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How serendipity led to an early treatment


In her review of Mark Honigsbaum's book The Fever Trail (Nature 418, 820–821; 2002), Sandra Knapp asks how the Cinchona tree's properties came to be discovered, given that malaria did not exist in the New World until the Europeans arrived there. The book does not answer this question.

Several species of the Cinchona tree (which was called “quina-quina” by the Indians) grow on the warm, moist slopes of the Andes above 1,500 metres, where the Anopheles mosquito does not survive. The quina-quina trees were thought by some people to be poisonous, owing to the bitter taste of the bark. Yet plants that are unpleasant to the taste or even harmful if taken unwisely may be used, in the right form and dosage, as medicines.

Therefore it is plausible to suppose that the bark of quina-quina trees has also been used therapeutically by South American Indians since pre-Columbian times for chills and fevers. (One legend tells of an Indian who, burning with fever, drank from a jungle pool despite the bitter taste that revealed it was contaminated by the neighbouring quina-quina trees, and whose fever then abated.) The Jesuits probably learned about the anti-fever properties of this bark from the Indians and tried it, successfully, to treat malaria — hence the remedy's popular name of 'Jesuit's bark'.

According to a story that is widely accepted in Western countries, the use of the bark for malaria is a case of serendipity (see R. M. Roberts, Serendipity: Accidental Discoveries in Science, 6–10; Wiley, New York, 1989). The Countess of Chinchon (1576–1639), wife of the Viceroy of Peru, was said to have been cured of malaria by taking an extract from the bark of a Peruvian tree. She was also said to have carried some bark back with her to Spain in 1638, thereby introducing its use in Europe. This part of the story, at least, is false, because the Countess died in Cartagena de Indias, Colombia, without ever returning to Spain — though she was immortalized by Linnaeus when he gave the tree its botanical name.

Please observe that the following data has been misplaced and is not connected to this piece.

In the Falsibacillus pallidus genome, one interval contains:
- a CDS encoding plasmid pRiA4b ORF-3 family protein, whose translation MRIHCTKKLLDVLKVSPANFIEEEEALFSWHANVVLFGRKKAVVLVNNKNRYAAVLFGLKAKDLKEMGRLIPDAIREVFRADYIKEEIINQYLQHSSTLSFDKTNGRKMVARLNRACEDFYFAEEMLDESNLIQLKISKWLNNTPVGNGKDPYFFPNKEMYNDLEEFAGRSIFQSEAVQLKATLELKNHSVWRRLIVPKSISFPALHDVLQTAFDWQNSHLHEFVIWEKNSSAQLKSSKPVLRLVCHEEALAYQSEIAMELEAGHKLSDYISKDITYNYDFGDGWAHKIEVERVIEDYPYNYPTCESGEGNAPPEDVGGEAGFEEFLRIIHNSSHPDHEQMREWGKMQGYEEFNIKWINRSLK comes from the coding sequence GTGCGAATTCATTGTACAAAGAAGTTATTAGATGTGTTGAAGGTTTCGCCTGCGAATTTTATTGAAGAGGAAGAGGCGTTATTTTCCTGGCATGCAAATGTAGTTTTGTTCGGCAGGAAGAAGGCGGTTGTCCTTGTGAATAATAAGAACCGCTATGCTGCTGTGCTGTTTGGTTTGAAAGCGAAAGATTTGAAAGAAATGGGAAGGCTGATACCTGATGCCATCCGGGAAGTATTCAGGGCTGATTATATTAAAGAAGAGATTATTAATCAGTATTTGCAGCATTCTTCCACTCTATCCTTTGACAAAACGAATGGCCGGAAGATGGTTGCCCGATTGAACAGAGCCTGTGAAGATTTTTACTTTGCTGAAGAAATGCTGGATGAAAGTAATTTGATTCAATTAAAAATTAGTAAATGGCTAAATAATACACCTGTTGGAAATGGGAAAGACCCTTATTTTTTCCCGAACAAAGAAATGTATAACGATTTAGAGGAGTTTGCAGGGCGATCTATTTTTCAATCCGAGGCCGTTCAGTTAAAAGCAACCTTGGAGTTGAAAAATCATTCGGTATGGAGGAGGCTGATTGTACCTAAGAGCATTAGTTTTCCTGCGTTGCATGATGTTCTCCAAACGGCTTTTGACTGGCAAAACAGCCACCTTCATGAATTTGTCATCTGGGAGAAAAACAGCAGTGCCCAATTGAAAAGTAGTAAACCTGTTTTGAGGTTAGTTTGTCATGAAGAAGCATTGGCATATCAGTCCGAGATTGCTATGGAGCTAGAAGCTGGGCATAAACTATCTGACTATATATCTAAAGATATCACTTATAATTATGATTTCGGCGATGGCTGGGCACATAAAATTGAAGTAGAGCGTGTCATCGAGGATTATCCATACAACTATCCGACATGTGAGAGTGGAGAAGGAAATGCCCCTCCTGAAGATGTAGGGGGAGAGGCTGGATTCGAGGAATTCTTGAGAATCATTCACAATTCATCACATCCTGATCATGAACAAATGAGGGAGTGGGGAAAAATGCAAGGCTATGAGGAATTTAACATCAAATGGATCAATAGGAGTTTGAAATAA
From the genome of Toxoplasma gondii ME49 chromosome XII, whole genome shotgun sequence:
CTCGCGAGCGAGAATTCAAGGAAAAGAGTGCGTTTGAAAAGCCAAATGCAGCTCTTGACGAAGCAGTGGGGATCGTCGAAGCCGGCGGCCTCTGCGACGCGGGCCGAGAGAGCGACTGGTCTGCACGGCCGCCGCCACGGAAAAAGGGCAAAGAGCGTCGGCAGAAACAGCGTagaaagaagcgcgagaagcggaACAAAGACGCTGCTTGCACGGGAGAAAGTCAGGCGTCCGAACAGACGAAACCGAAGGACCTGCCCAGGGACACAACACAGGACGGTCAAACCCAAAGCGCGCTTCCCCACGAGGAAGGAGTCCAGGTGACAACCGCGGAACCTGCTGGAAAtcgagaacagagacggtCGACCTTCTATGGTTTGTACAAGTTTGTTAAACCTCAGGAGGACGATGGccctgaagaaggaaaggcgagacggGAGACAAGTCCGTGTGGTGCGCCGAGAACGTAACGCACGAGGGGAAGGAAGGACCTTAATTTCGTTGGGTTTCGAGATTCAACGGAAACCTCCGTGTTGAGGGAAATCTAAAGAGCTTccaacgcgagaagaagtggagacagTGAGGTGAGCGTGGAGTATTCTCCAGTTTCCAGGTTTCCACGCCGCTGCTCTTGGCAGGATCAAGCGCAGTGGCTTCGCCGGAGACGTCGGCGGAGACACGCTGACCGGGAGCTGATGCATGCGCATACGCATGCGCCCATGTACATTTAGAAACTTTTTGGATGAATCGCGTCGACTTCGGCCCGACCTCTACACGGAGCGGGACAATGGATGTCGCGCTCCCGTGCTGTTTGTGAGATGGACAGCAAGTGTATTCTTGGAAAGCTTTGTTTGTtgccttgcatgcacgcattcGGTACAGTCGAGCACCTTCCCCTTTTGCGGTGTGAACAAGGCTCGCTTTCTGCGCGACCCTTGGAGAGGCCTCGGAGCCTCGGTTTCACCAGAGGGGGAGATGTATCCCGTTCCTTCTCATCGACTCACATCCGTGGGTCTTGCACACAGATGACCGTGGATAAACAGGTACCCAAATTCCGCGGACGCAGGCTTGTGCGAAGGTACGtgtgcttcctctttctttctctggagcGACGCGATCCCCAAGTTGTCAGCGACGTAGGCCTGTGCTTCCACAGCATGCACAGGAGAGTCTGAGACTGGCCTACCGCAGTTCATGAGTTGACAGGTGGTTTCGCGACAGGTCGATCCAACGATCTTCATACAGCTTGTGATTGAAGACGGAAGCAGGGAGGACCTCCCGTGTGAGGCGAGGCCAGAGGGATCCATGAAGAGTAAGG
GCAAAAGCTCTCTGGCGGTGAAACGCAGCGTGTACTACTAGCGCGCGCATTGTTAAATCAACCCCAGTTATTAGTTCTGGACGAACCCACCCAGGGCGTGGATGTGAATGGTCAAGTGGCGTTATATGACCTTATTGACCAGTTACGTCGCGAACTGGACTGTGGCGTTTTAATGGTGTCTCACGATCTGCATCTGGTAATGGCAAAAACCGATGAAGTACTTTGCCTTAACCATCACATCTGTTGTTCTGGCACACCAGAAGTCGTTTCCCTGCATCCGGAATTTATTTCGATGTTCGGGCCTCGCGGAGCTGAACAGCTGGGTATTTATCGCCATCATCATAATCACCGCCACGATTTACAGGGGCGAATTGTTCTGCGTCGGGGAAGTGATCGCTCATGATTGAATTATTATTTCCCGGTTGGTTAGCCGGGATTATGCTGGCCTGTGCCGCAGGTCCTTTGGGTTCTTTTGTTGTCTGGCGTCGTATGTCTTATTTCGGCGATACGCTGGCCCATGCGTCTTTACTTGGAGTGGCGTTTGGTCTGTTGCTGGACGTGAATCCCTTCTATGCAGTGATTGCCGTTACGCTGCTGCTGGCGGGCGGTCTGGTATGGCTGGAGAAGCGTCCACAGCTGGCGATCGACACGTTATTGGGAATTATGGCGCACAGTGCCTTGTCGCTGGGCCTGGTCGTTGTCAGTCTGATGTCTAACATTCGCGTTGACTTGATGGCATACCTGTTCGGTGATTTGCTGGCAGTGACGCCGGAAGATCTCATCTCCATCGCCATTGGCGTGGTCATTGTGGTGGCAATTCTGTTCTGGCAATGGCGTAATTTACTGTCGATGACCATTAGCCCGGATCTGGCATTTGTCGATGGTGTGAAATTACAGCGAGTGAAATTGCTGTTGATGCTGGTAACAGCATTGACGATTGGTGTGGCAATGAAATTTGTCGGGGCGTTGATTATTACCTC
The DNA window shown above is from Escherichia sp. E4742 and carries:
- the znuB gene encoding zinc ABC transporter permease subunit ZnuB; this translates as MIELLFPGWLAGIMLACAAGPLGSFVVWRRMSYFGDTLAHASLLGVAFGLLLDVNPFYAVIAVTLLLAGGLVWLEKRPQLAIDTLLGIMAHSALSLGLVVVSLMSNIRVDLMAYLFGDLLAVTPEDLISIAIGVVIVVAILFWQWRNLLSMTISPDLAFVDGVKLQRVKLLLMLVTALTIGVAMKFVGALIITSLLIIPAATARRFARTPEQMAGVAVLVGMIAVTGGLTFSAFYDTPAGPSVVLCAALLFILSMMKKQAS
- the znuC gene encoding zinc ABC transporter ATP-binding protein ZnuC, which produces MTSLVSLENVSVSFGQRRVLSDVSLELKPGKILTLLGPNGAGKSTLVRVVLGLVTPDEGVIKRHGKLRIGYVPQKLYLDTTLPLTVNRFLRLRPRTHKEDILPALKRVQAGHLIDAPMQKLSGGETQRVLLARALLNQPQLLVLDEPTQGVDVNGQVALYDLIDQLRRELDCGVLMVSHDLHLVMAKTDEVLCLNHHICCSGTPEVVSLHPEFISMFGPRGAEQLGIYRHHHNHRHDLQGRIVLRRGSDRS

In 1633, the monk Calancha, who accompanied the Spanish conquistadors, introduced the use of the remedy Cinchona to Europe (for more information, see R. B. Silverman, The Organic Chemistry of Drug Design and Drug Action, 1–2; Academic, San Diego, 1992).

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Cintas, P. How serendipity led to an early treatment. Nature 419, 431 (2002).

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